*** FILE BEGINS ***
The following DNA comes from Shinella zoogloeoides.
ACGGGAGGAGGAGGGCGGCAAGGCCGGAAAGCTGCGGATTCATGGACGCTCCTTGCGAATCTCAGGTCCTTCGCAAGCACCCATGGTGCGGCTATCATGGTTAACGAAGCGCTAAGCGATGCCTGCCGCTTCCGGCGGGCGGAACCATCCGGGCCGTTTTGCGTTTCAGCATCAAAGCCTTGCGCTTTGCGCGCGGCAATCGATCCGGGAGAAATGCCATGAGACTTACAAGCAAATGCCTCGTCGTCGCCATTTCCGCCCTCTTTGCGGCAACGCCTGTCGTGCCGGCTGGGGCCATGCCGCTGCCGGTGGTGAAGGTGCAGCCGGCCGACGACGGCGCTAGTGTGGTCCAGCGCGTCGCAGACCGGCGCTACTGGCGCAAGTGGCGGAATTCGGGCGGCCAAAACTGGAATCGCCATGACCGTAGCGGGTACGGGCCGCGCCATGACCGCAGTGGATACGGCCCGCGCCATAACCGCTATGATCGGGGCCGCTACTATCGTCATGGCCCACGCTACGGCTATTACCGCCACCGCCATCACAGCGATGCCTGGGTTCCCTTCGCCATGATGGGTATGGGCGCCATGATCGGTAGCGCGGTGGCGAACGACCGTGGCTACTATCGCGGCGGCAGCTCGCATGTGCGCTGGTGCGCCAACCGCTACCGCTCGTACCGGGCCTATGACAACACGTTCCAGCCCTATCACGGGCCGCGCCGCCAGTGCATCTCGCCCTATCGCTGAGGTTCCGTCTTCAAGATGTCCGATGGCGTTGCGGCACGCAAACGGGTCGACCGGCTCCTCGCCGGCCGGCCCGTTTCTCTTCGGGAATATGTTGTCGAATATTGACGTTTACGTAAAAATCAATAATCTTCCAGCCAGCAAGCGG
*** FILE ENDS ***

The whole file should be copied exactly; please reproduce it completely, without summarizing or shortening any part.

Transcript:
The following DNA comes from Shinella zoogloeoides.
ACGGGAGGAGGAGGGCGGCAAGGCCGGAAAGCTGCGGATTCATGGACGCTCCTTGCGAATCTCAGGTCCTTCGCAAGCACCCATGGTGCGGCTATCATGGTTAACGAAGCGCTAAGCGATGCCTGCCGCTTCCGGCGGGCGGAACCATCCGGGCCGTTTTGCGTTTCAGCATCAAAGCCTTGCGCTTTGCGCGCGGCAATCGATCCGGGAGAAATGCCATGAGACTTACAAGCAAATGCCTCGTCGTCGCCATTTCCGCCCTCTTTGCGGCAACGCCTGTCGTGCCGGCTGGGGCCATGCCGCTGCCGGTGGTGAAGGTGCAGCCGGCCGACGACGGCGCTAGTGTGGTCCAGCGCGTCGCAGACCGGCGCTACTGGCGCAAGTGGCGGAATTCGGGCGGCCAAAACTGGAATCGCCATGACCGTAGCGGGTACGGGCCGCGCCATGACCGCAGTGGATACGGCCCGCGCCATAACCGCTATGATCGGGGCCGCTACTATCGTCATGGCCCACGCTACGGCTATTACCGCCACCGCCATCACAGCGATGCCTGGGTTCCCTTCGCCATGATGGGTATGGGCGCCATGATCGGTAGCGCGGTGGCGAACGACCGTGGCTACTATCGCGGCGGCAGCTCGCATGTGCGCTGGTGCGCCAACCGCTACCGCTCGTACCGGGCCTATGACAACACGTTCCAGCCCTATCACGGGCCGCGCCGCCAGTGCATCTCGCCCTATCGCTGAGGTTCCGTCTTCAAGATGTCCGATGGCGTTGCGGCACGCAAACGGGTCGACCGGCTCCTCGCCGGCCGGCCCGTTTCTCTTCGGGAATATGTTGTCGAATATTGACGTTTACGTAAAAATCAATAATCTTCCAGCCAGCAAGCGG